A week after Black Friday may render Bleak Friday for press freedom if the Supreme Court of Canada dismisses a major press freedom appeal. In R. v. Vice Media Canada Inc., 2017 ONCA 231, the Ontario Court of Appeal delivered bad news for press freedom. It was a double loss for the media because not only was Vice Media forced to hand over their reporting to the police, but the reporters could not report on the very parts of the police investigation used to justify the conscription of the media into a police investigation. If the police relied upon junk evidence to get the warrant ripping the confidential material out of Vice Media’s hands, Vice Media couldn’t challenge that junk because it was subject to a gag order. In short, police powers were expanded, and press freedom was shrunk.
The Canadian Civil Liberties Association enlisted the legendary litigation firm Lerners LLP to make our arguments before the Supreme Court of Canada, which is expected to release its decision in the case this Friday, November 30th. The case puts the question of protection of journalistic sources at its centre and comes out of reporting done by Vice Media reporter Ben Makuch on Farah Shirdon, a man who is alleged to have left Canada to join the terrorist group ISIS. Makuch had several text message conversations with Shirdon, resulting in Vice’s publication of three stories about him. The RCMP sought and was granted a production order by the Court, requiring Makuch to turn over the conversations with Shirdon.
The court also said that the background material justifying the production order had to be sealed and thus would not be public. Makuch and Vice have challenged the production order, arguing that this kind of journalistic work product must be protected when it involves a confidential source. If sources knew that their communications with journalists could be turned over to the police for investigative purposes, there would be no reason to speak to the press, undermining the public’s right to know. Vice and Makuch also challenged the sealing order and publication ban which applied to effectively shield from public scrutiny the evidence that the state relied upon to get the production order.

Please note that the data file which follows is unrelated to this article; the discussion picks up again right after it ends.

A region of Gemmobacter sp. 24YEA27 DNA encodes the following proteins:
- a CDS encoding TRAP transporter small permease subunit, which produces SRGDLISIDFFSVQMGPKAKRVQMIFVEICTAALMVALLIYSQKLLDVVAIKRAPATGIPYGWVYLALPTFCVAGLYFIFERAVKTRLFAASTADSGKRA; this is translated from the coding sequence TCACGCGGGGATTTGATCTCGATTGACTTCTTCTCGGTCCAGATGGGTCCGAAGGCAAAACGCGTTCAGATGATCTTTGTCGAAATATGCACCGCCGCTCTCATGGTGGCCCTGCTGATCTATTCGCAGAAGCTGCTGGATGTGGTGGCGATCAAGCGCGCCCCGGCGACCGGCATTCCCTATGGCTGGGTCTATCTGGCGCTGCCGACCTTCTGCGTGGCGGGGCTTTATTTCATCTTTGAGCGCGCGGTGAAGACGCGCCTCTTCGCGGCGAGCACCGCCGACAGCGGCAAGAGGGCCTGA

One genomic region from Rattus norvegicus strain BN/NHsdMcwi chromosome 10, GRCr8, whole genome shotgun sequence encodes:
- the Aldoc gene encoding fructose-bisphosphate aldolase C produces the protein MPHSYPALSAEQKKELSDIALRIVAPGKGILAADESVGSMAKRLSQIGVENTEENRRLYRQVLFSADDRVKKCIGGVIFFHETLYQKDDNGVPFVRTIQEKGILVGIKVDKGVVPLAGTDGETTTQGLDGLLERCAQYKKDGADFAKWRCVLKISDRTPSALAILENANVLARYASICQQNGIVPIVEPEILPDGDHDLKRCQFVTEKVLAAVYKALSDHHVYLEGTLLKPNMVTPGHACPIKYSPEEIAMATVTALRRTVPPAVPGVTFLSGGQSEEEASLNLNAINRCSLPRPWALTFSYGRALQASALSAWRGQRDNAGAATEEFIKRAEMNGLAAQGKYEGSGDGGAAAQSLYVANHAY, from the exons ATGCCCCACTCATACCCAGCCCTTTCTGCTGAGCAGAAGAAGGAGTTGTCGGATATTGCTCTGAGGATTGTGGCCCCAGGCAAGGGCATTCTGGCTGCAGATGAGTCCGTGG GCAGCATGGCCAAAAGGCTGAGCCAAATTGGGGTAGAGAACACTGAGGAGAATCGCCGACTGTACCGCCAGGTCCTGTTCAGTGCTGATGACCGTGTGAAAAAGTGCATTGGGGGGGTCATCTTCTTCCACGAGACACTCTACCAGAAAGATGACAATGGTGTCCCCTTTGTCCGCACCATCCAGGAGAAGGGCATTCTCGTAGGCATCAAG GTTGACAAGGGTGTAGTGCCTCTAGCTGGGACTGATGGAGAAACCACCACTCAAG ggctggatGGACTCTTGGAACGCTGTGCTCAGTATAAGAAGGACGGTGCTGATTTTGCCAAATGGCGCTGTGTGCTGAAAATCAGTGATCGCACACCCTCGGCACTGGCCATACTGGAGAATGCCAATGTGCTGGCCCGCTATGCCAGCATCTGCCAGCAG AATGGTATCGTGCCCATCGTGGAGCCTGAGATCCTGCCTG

CCLA’s focus in the case was on the publication ban and the public’s right to know. We argued that an indefinite publication ban is not appropriate, especially when much of the material subject to the ban is already in the public domain. We also argued that the material used to support the granting of a publication ban must be made public if a sealing order cannot be justified. Public scrutiny of an investigation is critical to an accused’s fair trial rights and has to balance with any allegedly prejudicial effect associated with publishing information from the police investigation.
The Supreme Court’s decision on Friday will be an important one for press freedom in Canada and for the openness of our courts and criminal justice system. Will the Court shrink the space available to journalists to conduct investigations in the public interest, or will it stand up for the rights of Canadians to a free and independent press?
CCLA will be watching.
About the Canadian Civil Liberties Association
The CCLA is an independent, non-profit organization with supporters from across the country. Founded in 1964, the CCLA is a national human rights organization committed to defending the rights, dignity, safety, and freedoms of all people in Canada.
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